NEW YORK (CNNMoney.com) -- The dollar sank to a fresh 15-year low against the yen Tuesday, after Japanese Prime Minister Naoto Kan, who has been reluctant to intervene in the market to curb the Japanese currency's rise, fended off a leadership challenge.
"The reelection of Kan means that the risk of Japanese intervention is off the table for now," said Boris Schlossberg, director of currency research at GFT Forex. "Investors will drive the dollar lower to test the government, and may just twist its hand so it has no choice but to intervene."
Investors have been looking for the Japanese government to jump in to limit the currency's rise, as a stronger yen can hurt profits at Japan's export businesses.
Kan defeated rival Ichiro Ozawa. Ozawa has been more vocal on plans to boost stimulus measures and weaken the yen, which has climbed nearly 12% against the dollar since early May
The dollar fell as much as 0.8% to ¥83.07 overnight. It recouped some losses after a better-than-expected report on U.S. retail sales eased fears about an economic slowdown, but remained 0.4% lower at ¥83.40 in morning trade.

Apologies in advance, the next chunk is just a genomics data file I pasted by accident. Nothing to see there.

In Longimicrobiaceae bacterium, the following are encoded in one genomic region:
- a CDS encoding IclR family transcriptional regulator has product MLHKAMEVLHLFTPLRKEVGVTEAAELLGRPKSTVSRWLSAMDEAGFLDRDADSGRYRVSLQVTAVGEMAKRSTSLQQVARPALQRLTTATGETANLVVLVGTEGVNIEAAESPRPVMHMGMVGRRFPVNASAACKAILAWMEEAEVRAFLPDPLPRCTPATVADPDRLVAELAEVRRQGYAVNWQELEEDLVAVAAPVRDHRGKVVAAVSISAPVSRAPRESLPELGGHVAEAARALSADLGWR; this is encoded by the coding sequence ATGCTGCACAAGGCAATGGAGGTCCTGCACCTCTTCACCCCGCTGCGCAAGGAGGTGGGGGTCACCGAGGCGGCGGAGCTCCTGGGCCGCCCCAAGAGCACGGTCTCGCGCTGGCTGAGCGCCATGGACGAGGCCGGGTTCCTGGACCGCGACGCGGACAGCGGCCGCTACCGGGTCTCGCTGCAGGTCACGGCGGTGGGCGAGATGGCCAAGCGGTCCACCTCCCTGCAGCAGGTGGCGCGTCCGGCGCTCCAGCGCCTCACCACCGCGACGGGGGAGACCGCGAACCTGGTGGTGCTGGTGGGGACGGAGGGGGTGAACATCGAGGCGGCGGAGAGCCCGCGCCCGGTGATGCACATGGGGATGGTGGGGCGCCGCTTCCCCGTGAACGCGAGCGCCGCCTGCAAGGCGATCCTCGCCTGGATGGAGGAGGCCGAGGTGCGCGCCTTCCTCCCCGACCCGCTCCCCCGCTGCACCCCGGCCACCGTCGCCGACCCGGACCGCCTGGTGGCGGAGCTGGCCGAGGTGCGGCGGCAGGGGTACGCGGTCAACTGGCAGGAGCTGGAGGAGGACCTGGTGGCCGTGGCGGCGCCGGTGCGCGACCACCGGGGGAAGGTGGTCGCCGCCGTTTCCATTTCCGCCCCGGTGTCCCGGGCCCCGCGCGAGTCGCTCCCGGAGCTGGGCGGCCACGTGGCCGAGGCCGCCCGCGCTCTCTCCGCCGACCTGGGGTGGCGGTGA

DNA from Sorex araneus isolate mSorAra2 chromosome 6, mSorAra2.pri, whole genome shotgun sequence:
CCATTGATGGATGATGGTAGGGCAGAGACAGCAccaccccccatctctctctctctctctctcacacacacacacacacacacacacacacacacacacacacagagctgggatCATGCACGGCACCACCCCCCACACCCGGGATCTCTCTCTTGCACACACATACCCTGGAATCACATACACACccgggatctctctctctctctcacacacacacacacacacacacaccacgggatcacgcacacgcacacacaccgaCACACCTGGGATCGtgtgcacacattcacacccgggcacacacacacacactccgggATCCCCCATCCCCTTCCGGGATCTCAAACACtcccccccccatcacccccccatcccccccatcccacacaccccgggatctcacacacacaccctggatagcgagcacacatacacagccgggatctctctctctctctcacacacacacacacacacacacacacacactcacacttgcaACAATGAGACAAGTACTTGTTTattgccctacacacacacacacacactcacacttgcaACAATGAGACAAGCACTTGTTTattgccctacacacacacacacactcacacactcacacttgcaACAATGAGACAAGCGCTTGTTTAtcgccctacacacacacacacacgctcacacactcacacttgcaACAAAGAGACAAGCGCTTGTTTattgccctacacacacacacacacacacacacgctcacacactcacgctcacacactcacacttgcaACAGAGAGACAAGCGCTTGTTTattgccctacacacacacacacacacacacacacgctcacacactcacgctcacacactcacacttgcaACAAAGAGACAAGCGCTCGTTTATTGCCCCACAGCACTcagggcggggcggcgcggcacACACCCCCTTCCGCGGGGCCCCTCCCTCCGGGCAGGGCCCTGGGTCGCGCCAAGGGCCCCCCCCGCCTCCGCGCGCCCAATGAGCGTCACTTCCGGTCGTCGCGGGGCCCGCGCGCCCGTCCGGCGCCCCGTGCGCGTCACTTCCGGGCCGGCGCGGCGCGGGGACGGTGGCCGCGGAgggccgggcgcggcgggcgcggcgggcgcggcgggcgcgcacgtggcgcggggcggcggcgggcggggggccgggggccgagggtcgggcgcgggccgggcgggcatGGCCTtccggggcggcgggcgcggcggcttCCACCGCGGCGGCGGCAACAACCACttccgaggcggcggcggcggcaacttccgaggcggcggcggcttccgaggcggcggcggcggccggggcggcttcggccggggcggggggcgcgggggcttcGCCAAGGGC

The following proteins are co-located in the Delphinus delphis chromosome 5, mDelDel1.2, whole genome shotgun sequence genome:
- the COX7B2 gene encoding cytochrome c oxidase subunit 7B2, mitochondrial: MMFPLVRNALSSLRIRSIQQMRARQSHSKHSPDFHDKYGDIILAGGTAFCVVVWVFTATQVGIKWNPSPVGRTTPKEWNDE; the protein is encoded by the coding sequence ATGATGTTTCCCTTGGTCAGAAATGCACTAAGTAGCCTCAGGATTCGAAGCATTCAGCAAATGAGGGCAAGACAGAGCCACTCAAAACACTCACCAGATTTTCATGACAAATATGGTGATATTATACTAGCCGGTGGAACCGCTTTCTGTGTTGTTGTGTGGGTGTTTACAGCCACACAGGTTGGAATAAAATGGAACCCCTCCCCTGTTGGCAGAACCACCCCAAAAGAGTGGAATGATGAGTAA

Meanwhile, the dollar slipped below parity versus the Swiss franc, allowing the Swiss currency to climb to its highest level versus the greenback since December 2009.
"There's been some talk that the Swiss National Bank will raise its key interest rate Thursday at its monetary policy meeting, so there is massive speculative momentum lined up against the dollar," Schlossberg said.
That led to a broad sell-off of the buck, which was down 0.5% against the euro and 0.3% against the British pound.
Schlossberg believes investors will refocus on the economy which could help the dollar stabilize.
|Overnight Avg Rate||Latest||Change||Last Week|
|30 yr fixed||3.95%||3.94%|
|15 yr fixed||3.05%||3.02%|
|30 yr refi||4.02%||4.01%|
|15 yr refi||3.13%||3.10%|
Today's featured rates:
The company Allstar allegedly lured customers in with misleading TV commercials and then overcharged them. More
Lawmakers and consumer advocates are speaking out against the special treatment given to debt collectors hired by government agencies across the country. More